Residents in and around Bicester heard yesterday that the proposed eco-town there is now under review and that if the scheme is scrapped the site will no longer be designated an 'eco-town' and more importantly will not attract any cash from the government.
The developer, P3Eco, is bullish however and maintains it is business as usual for the initial phase and they expect a 200 home exemplar to be built. Like Broadland, Cherwell District Council also got a £9.6m share of the previous government's allocation of £60m for eco-town developments.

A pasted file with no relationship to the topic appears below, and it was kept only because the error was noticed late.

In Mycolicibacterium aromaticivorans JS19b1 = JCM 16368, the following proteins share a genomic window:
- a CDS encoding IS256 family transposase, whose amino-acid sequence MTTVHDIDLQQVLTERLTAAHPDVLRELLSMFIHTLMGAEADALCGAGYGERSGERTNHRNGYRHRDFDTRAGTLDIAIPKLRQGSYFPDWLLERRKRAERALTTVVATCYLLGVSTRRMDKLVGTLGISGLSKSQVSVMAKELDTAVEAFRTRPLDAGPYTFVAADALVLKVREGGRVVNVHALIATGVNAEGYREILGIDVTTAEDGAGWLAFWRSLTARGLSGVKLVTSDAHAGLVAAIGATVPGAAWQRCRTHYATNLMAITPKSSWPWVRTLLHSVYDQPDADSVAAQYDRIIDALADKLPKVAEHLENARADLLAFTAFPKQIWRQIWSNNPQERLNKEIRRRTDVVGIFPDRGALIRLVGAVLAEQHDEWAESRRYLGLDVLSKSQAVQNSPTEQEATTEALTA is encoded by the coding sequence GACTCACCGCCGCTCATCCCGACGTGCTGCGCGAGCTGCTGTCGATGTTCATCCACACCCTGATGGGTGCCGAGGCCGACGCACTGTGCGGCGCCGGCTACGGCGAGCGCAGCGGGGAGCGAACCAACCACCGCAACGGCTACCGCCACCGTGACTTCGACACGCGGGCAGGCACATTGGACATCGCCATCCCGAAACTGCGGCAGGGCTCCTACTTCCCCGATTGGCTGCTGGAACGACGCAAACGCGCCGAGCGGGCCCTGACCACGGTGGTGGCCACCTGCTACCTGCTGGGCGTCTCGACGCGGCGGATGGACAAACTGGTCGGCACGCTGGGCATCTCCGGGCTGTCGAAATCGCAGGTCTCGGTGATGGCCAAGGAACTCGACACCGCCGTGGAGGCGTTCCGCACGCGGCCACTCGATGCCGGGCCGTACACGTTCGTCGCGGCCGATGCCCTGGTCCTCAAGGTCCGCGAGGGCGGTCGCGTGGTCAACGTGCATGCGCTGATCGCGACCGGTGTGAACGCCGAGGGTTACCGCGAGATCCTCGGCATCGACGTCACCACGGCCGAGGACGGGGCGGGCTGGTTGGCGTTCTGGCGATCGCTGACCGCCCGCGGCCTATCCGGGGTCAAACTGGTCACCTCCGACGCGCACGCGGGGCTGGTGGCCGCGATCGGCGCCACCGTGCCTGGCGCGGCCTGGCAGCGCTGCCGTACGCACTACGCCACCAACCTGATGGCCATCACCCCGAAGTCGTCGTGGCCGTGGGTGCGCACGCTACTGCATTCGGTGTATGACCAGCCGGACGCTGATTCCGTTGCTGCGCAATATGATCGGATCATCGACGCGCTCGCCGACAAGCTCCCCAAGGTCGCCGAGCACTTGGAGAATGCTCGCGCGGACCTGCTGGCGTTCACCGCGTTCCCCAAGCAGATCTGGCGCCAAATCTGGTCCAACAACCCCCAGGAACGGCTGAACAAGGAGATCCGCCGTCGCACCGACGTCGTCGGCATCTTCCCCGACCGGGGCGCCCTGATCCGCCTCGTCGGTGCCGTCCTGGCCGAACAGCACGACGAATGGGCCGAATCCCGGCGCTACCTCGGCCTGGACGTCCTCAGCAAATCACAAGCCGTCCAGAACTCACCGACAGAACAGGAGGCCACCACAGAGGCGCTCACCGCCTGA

Several local councillors as well as local campaigners have welcomed the news. District and County Councillor, Catherine Fulljames commented: "I would be delighted if this was scrapped. It has given a lot of people in my division a lot of unhappiness". County Councillor, Charles Shouler added: " The housing targets no longer exist, so why does Bicester need 5,000 houses plus what has already been approved?"
Broadland are also still sticking to the housing targets handed down by the previous government even though it was acknowledge that they were over-estimated and they accept themselves that 'the requirement set out in the RSS is very challenging'. So why exactly are they persevering?